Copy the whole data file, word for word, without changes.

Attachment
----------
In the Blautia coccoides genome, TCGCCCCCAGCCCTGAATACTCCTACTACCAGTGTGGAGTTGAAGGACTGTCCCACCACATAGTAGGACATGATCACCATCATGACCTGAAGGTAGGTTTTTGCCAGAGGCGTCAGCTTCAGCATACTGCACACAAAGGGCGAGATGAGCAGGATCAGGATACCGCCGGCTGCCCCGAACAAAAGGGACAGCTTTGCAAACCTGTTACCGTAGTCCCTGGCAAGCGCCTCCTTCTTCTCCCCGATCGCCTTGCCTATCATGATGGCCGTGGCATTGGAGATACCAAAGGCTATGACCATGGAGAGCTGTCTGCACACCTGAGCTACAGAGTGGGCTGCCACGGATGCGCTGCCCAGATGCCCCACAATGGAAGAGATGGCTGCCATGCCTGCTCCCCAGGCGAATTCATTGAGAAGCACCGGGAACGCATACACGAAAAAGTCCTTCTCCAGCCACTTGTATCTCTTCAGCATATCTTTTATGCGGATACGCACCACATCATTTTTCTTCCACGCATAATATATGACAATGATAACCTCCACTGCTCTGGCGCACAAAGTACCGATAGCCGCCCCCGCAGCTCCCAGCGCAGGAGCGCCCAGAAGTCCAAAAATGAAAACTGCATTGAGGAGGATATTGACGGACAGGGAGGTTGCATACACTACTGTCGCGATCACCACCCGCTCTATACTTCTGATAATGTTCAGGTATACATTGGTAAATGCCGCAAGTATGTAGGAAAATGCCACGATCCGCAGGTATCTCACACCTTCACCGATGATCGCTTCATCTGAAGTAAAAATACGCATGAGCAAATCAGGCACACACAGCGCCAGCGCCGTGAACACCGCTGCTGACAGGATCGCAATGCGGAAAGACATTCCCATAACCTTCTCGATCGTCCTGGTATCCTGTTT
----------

In the Blautia coccoides genome, TCGCCCCCAGCCCTGAATACTCCTACTACCAGTGTGGAGTTGAAGGACTGTCCCACCACATAGTAGGACATGATCACCATCATGACCTGAAGGTAGGTTTTTGCCAGAGGCGTCAGCTTCAGCATACTGCACACAAAGGGCGAGATGAGCAGGATCAGGATACCGCCGGCTGCCCCGAACAAAAGGGACAGCTTTGCAAACCTGTTACCGTAGTCCCTGGCAAGCGCCTCCTTCTTCTCCCCGATCGCCTTGCCTATCATGATGGCCGTGGCATTGGAGATACCAAAGGCTATGACCATGGAGAGCTGTCTGCACACCTGAGCTACAGAGTGGGCTGCCACGGATGCGCTGCCCAGATGCCCCACAATGGAAGAGATGGCTGCCATGCCTGCTCCCCAGGCGAATTCATTGAGAAGCACCGGGAACGCATACACGAAAAAGTCCTTCTCCAGCCACTTGTATCTCTTCAGCATATCTTTTATGCGGATACGCACCACATCATTTTTCTTCCACGCATAATATATGACAATGATAACCTCCACTGCTCTGGCGCACAAAGTACCGATAGCCGCCCCCGCAGCTCCCAGCGCAGGAGCGCCCAGAAGTCCAAAAATGAAAACTGCATTGAGGAGGATATTGACGGACAGGGAGGTTGCATACACTACTGTCGCGATCACCACCCGCTCTATACTTCTGATAATGTTCAGGTATACATTGGTAAATGCCGCAAGTATGTAGGAAAATGCCACGATCCGCAGGTATCTCACACCTTCACCGATGATCGCTTCATCTGAAGTAAAAATACGCATGAGCAAATCAGGCACACACAGCGCCAGCGCCGTGAACACCGCTGCTGACAGGATCGCAATGCGGAAAGACATTCCCATAACCTTCTCGATCGTCCTGGTATCCTGTTT